Indo-Pak relations have oscillated, over the past 70 years, between uneasy calm and open hostility, including wars.
For Islamabad, the initial narrative on bilateral relations, based entirely on a religious divide, shifted dramatically after the liberation of East Pakistan and the emergence of sovereign independent Bangladesh. The tipping point lay in the all-consuming defeat at the hands of the Indian military, both on the eastern and western fronts and the abject surrender of Pakistan's so-called "crack troops" in a brief war that is part of military folklore. Thereafter, for Islamabad, anti-India policies were no longer just religion-driven but became a matter of izzat, or self-pride.
For Islamabad, failed talks are part of its strategy. Nor is the situation likely to change, unless there is a dramatic shift in strategy and compulsion.
I recall a Pakistani diplomat telling me that his father was among the soldiers, who had marched through the streets of Karachi along with the other soldiers who had surrendered to Indian troops. They stoically bore the abuses hurled at them by common Pakistanis for the humiliation suffered through the loss of East Pakistan. This would not be forgiven or forgotten by the next generation, he had told me. I believe him.
The military has continued to portray India as an enemy state, suggesting that "normalcy" in relations is possible only when loss of territory is avenged. This is integral to Islamabad's revenge game plan, for as long as the military establishment determines Pakistan's future. They believe it to be their moral obligation to truncate India through the "liberation" of Kashmir. Only this would balance the equation in their view.
Under the circumstances, for India, negotiating a peaceful relationship with Pakistan lacks realism. A series of genuine efforts, driven by political support, have been made for seven decades, which have yielded no results. For Islamabad, failed talks are part of its strategy. Nor is the situation likely to change, unless there is a dramatic shift in strategy and compulsion.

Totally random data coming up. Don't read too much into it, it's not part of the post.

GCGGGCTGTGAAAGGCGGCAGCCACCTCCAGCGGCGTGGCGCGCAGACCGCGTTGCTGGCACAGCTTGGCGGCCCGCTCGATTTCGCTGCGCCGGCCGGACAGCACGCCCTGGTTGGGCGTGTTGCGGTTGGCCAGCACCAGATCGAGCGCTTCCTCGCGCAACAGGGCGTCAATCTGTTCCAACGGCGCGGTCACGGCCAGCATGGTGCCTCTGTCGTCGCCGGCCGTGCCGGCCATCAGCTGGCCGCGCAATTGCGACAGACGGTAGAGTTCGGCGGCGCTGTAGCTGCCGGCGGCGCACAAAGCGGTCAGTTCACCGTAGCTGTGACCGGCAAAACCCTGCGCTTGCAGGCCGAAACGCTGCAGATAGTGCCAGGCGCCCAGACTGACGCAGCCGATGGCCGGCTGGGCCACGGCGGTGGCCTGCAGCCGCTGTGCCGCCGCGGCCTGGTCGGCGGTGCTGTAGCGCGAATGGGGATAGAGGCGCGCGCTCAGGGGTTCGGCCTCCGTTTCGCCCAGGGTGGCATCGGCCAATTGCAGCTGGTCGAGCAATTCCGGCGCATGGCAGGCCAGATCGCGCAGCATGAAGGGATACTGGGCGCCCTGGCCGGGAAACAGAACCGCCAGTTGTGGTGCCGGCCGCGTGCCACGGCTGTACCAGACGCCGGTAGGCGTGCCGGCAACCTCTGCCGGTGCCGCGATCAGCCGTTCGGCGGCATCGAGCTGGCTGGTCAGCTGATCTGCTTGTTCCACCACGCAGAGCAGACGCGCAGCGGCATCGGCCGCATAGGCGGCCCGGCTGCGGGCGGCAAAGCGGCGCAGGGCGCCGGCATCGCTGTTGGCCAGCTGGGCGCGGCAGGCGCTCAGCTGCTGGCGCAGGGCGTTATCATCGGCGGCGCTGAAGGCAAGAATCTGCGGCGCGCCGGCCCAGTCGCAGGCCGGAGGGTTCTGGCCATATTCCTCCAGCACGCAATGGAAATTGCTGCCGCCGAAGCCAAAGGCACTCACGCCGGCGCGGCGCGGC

The negotiations are marred by a number of factors:
First, negotiations, which successfully conclude, must be based on mutual trust. This is clearly absent. A severe trust deficit characterised the relationship since 1947 and was further aggravated by the Bangladesh war, which was reinforced after India signed the 123 Agreement with the US to the exclusion of Pakistan. This is not likely to change.
Second, negotiations are between equals. The loss of Bangladesh dramatically shifted the balance. The relationship has become asymmetric. Furthermore, the image both countries enjoy varies significantly: While India is seen as a rising global power, Pakistan is widely perceived as a troubled and troubling state.
Third, negotiators know their dialogue partners and thus, who is sitting across the table. India is forced to negotiate with the civilian government while being fully cognizant that it is the military, which is negotiating from behind the curtain. For New Delhi, it would be self-defeating to bypass the civilian government and initiate open dialogue with the military. This is a particularly challenging dilemma and will persist.
India is forced to negotiate with the civilian government while being fully cognizant that it is the military, which is negotiating from behind the curtain.
Fourth, inequality in relations forces the lesser side to seek balance through external means. For decades, Islamabad was Washington's blue-eyed baby. This was especially apparent during the Bangladesh war when the US sent the Seventh Fleet to pressure New Delhi. When Indo-US relations saw a dramatic improvement, Islamabad shifted its allegiance and found a strong ally in Beijing. Islamabad also reached out to Moscow. Both developments will dramatically impact India's strategic interests.